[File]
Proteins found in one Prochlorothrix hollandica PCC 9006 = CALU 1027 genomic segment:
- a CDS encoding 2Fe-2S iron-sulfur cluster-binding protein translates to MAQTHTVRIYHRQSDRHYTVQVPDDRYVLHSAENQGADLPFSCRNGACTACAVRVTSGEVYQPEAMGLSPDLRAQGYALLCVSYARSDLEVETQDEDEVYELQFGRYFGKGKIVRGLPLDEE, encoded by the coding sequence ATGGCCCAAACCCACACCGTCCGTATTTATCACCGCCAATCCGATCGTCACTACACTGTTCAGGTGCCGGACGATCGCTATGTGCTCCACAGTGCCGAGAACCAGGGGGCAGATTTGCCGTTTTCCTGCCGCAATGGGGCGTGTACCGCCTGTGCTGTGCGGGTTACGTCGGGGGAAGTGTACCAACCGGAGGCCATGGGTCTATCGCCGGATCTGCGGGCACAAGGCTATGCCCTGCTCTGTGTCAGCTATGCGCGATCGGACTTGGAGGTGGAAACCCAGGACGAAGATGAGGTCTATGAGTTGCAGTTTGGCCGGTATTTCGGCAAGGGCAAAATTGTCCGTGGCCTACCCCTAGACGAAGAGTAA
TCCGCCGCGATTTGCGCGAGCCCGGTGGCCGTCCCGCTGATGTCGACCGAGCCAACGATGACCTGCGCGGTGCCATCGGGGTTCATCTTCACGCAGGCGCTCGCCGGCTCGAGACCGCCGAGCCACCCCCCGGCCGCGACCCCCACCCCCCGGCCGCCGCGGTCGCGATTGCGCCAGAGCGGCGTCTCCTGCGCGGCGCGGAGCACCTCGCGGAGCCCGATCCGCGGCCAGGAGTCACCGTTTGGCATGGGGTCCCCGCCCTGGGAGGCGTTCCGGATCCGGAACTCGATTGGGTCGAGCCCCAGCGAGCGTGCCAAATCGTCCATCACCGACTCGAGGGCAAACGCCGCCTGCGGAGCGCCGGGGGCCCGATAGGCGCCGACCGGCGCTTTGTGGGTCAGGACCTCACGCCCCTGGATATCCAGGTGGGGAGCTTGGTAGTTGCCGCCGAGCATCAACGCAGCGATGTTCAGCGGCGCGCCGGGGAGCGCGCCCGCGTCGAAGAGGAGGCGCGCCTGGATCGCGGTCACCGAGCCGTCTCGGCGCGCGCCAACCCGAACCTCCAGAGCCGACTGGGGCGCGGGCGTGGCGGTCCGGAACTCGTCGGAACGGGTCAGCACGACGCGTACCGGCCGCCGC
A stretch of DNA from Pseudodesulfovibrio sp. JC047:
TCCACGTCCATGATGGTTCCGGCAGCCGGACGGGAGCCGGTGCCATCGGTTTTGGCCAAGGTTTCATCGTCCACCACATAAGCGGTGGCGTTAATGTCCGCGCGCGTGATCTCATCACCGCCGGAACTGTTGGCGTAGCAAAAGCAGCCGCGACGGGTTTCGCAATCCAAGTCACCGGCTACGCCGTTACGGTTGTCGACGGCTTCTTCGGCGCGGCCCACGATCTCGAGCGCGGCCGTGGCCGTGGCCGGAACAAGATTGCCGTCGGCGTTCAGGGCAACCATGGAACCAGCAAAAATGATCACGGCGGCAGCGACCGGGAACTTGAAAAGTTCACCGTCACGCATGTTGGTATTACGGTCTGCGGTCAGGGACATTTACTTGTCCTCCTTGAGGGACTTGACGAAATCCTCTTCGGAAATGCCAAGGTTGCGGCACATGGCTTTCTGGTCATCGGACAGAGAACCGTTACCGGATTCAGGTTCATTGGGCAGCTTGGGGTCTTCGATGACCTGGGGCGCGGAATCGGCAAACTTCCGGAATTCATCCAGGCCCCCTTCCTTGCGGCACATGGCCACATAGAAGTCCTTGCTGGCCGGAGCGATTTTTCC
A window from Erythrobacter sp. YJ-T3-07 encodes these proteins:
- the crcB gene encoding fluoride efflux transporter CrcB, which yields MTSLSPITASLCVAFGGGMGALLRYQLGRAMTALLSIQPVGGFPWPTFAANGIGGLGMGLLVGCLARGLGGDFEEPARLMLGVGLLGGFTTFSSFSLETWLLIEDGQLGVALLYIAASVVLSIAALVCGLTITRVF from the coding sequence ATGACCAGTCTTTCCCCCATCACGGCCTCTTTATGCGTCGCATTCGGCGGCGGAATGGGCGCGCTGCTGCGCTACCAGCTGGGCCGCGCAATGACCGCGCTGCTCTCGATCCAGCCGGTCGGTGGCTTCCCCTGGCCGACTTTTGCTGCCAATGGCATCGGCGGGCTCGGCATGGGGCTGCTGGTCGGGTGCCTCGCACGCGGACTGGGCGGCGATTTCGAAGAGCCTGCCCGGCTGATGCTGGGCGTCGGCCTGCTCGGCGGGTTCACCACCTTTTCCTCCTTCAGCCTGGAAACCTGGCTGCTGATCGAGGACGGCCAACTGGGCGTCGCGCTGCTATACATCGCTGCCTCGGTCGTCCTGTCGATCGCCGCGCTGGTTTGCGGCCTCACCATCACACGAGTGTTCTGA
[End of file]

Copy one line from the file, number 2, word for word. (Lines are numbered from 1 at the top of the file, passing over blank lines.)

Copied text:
- a CDS encoding 2Fe-2S iron-sulfur cluster-binding protein translates to MAQTHTVRIYHRQSDRHYTVQVPDDRYVLHSAENQGADLPFSCRNGACTACAVRVTSGEVYQPEAMGLSPDLRAQGYALLCVSYARSDLEVETQDEDEVYELQFGRYFGKGKIVRGLPLDEE, encoded by the coding sequence ATGGCCCAAACCCACACCGTCCGTATTTATCACCGCCAATCCGATCGTCACTACACTGTTCAGGTGCCGGACGATCGCTATGTGCTCCACAGTGCCGAGAACCAGGGGGCAGATTTGCCGTTTTCCTGCCGCAATGGGGCGTGTACCGCCTGTGCTGTGCGGGTTACGTCGGGGGAAGTGTACCAACCGGAGGCCATGGGTCTATCGCCGGATCTGCGGGCACAAGGCTATGCCCTGCTCTGTGTCAGCTATGCGCGATCGGACTTGGAGGTGGAAACCCAGGACGAAGATGAGGTCTATGAGTTGCAGTTTGGCCGGTATTTCGGCAAGGGCAAAATTGTCCGTGGCCTACCCCTAGACGAAGAGTAA